I have some books on topics that I know nothing about, which I keep for the style in which they are written. I was about to give away Trout: How to Catch Them by W. A. Adamson, realizing that trout fishing is not in my literal or figurative future, when I found this passage — a metaphor on the writing process. Substitute writing for casting, pen for rod, imagination for line.
…casting is a misleading sight to the unthinking observer. He thinks that it is the movement of the rod which causes the projection of the line, and fails to realize that it is the checking of the movement which is the really important part of the process. The other secret in learning to cast, is to learn to pause long enough for the line to extend behind before starting any forward movement.”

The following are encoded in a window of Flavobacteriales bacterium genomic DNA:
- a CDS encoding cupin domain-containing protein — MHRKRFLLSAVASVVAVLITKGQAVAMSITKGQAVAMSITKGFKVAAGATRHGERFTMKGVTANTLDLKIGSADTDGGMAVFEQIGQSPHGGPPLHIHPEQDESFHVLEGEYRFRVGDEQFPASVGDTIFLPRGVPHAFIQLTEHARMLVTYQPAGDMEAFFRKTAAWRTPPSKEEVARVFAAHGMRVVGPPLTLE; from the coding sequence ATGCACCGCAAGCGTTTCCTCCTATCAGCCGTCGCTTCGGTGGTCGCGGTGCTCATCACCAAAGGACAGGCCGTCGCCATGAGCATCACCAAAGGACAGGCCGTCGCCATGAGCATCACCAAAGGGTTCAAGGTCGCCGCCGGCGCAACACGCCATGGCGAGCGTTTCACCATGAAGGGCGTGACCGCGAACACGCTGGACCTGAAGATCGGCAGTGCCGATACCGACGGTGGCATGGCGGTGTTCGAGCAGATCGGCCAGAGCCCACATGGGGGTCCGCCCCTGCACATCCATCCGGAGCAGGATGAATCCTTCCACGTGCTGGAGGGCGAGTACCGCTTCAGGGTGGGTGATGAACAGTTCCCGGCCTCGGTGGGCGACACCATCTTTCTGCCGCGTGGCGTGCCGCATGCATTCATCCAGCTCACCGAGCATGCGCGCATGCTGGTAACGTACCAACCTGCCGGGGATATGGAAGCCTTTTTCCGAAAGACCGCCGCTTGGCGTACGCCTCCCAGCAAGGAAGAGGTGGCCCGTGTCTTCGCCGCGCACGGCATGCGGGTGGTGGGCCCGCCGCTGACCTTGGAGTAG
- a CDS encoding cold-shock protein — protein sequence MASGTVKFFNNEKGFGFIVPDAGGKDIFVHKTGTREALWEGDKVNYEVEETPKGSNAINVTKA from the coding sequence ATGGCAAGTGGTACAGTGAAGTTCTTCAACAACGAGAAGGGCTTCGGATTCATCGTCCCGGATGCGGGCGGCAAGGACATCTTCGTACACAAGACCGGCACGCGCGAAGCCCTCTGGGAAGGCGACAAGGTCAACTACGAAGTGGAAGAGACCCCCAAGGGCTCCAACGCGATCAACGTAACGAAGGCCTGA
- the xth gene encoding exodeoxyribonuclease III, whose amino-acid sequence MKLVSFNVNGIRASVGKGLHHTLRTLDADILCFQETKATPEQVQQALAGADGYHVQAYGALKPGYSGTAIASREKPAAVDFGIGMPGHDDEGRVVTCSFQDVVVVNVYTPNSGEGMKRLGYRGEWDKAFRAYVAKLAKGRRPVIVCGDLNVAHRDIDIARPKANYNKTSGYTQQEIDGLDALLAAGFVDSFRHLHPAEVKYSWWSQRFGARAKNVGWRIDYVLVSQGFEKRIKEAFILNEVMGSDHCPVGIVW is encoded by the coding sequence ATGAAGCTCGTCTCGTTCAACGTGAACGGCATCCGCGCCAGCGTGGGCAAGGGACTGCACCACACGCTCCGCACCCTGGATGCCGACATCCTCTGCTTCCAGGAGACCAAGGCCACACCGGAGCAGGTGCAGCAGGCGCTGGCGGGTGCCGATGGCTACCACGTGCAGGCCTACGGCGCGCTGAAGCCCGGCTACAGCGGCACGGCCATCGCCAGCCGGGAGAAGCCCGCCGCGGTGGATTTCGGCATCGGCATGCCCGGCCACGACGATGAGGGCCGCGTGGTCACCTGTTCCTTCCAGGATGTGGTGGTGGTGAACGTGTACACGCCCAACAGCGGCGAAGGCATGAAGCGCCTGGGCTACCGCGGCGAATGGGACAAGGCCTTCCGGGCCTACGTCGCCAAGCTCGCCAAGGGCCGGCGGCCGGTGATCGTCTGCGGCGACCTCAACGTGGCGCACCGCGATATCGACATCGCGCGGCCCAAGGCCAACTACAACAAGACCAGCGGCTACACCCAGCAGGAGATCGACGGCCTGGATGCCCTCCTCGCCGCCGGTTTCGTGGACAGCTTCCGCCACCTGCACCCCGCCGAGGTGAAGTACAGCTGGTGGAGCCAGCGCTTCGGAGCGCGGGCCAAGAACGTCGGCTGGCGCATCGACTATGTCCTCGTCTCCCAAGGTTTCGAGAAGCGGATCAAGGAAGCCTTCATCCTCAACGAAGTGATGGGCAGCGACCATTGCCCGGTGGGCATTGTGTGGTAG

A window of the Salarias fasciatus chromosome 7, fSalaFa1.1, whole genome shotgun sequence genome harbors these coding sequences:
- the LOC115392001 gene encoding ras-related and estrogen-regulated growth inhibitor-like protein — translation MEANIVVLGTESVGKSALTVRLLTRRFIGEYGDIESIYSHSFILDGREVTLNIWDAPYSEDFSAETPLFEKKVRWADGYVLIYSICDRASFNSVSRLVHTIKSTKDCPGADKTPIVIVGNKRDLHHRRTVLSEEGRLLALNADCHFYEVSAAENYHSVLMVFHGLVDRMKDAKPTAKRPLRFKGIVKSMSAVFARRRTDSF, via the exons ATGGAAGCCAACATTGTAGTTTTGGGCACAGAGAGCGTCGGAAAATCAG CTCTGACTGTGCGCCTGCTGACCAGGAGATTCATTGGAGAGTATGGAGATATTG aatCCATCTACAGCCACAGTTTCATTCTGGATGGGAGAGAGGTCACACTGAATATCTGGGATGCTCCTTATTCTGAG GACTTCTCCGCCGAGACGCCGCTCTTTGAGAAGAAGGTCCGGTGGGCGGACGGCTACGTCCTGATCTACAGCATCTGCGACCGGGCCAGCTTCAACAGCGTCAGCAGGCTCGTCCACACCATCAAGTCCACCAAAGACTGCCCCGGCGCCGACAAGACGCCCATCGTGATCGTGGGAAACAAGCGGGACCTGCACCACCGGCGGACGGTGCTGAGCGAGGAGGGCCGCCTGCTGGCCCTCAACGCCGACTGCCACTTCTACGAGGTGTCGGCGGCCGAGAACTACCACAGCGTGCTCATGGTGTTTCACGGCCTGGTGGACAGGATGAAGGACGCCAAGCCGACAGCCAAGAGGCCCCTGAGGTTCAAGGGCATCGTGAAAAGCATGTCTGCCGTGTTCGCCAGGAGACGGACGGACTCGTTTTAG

W.A. Adamson, Trout: How to Catch Them, London: Herbert Jenkins 1959, pages 71-72.
Ok, maybe I stayed up too late. But really, Adamson is himself given to metaphor. Describing the problems for trout arising from hatcheries, he writes, “In the early days these hatchery-trout, like the sons of some rich men, had a great deal done for them, and were protected from the harsh realities of life.” p 21 Trout amandine, anyone?